Fake news. Propaganda. Alt-right. Breitbart. Which of these doesn’t belong?

Some would say they’re all fair game. In many circles, the conservative news outlet epitomizes malicious misinformation. Others revere it as a crusader for truth, willing to throw political correctness away with reckless abandon. The jury is still out on which, if either, is correct.

It’s a question that annoys, vexes, and infuriates people of both partisan persuasions. In mid-May, The Washington Post broke a story asserting that President Trump leaked highly classified information to the Russians, exciting a slew of polarized reactions from the media. We covered it from all sides and received sharp backlash – not because Trump’s leak elicited disagreement across the aisle, but because we used Breitbart to represent the Right. 


Criticism from our readers came quickly, with several lampooning the choice to put The Washington Post, seen by some as a more credible source, next to Breitbart – a false equivalence of sorts. Others took it a step further, questioning if the publication should be considered a news source at all. A few even branded it as Nazi-esque.

But, ironically, Breitbart’s article wasn’t “fake news.” That term only applies to stories that fabricate the facts, where the news itself is completely falsified (think Pizzagate). Breitbart claimed U.S. officials revealed classified information to the Post in describing Trump’s meeting with Russia, which is factually correct. They concluded that it must have been an attempt to smear the president – certainly a case of spin, but not an example of fake news.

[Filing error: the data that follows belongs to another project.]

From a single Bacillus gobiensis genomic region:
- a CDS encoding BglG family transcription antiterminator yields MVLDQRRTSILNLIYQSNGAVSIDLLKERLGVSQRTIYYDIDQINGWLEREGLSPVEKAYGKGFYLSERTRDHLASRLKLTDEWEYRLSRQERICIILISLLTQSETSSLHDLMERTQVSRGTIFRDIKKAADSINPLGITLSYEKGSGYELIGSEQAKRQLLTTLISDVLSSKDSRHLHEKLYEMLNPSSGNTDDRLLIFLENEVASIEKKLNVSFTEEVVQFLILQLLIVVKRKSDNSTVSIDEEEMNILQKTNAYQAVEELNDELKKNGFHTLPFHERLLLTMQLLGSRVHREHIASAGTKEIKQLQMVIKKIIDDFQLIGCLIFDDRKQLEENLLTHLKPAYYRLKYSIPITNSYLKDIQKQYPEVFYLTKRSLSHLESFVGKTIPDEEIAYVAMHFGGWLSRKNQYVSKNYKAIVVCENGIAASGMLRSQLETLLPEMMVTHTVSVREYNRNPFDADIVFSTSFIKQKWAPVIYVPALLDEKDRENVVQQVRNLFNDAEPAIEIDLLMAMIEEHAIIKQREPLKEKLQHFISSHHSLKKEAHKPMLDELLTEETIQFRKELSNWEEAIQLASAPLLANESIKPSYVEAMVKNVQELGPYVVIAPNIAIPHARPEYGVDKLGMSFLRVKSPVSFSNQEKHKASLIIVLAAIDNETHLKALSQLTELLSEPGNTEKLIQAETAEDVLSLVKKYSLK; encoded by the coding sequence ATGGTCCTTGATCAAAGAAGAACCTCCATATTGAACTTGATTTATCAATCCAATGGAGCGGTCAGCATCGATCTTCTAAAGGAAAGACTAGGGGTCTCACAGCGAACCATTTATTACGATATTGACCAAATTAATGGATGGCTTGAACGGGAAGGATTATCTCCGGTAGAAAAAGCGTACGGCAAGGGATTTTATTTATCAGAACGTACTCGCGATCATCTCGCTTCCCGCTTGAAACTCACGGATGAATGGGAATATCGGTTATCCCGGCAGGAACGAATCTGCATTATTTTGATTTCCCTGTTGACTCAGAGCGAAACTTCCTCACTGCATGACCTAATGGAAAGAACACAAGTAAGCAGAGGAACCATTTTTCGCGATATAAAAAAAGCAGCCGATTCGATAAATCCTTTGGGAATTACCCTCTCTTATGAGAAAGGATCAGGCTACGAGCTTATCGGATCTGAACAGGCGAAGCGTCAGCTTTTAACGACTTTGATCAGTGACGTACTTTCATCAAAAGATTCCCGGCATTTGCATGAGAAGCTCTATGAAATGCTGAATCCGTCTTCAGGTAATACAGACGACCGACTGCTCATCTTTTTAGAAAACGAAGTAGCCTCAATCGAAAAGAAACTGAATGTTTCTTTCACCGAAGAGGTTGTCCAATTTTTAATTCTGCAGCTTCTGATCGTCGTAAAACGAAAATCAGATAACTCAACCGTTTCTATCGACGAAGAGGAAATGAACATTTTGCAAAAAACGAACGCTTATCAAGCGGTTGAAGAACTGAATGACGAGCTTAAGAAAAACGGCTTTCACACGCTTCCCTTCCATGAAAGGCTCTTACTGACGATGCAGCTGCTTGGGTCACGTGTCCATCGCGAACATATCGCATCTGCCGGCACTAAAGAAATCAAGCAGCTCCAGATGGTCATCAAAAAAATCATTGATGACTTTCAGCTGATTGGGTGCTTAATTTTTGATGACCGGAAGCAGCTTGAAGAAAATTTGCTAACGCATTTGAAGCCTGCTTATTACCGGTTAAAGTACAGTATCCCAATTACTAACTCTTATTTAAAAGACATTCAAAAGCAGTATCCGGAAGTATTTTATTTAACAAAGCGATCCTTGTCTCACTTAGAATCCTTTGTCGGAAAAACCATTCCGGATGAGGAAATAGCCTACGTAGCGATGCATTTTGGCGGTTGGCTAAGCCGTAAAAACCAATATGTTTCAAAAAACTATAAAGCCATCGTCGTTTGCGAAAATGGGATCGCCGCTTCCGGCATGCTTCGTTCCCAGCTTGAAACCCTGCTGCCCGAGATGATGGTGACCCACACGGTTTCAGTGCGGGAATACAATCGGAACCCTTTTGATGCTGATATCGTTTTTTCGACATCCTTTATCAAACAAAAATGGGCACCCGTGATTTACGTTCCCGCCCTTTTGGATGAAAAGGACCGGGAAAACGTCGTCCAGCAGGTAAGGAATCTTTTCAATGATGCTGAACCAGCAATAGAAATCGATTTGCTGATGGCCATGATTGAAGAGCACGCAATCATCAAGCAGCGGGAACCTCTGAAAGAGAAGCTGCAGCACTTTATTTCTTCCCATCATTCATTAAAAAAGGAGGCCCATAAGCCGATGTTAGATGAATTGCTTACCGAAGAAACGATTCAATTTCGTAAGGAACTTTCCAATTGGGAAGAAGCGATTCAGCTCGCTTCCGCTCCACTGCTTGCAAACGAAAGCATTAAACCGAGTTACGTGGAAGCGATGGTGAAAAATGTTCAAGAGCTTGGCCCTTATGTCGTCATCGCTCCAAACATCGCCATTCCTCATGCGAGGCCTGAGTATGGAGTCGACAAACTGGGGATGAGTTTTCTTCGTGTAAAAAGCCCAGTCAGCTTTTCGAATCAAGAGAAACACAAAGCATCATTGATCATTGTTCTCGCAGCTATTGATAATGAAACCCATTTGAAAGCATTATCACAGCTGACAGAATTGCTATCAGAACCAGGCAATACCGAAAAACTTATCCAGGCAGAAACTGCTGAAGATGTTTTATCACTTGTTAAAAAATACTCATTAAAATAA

So where does that leave us? Some readers suggested we keep Breitbart in our toolbox, but only when comparing it with a similar extreme of liberal bias – perhaps a Daily Kos or Mother Jones article, for instance. A handful implored we ditch them entirely.

While many of the “fake news!” accusations hurled at Breitbart are erroneous, they certainly seem to have lost a great deal of trust. With a penchant for colorful rhetoric, the far-Right outlet has earned a reputation as more of an agitator than a beacon of journalistic integrity – a provocateur of sorts. But even still, they represent a faction of Americans who are fed up with the mainstream media, a sentiment shared by many who put Donald Trump in office. Should we silence those voices?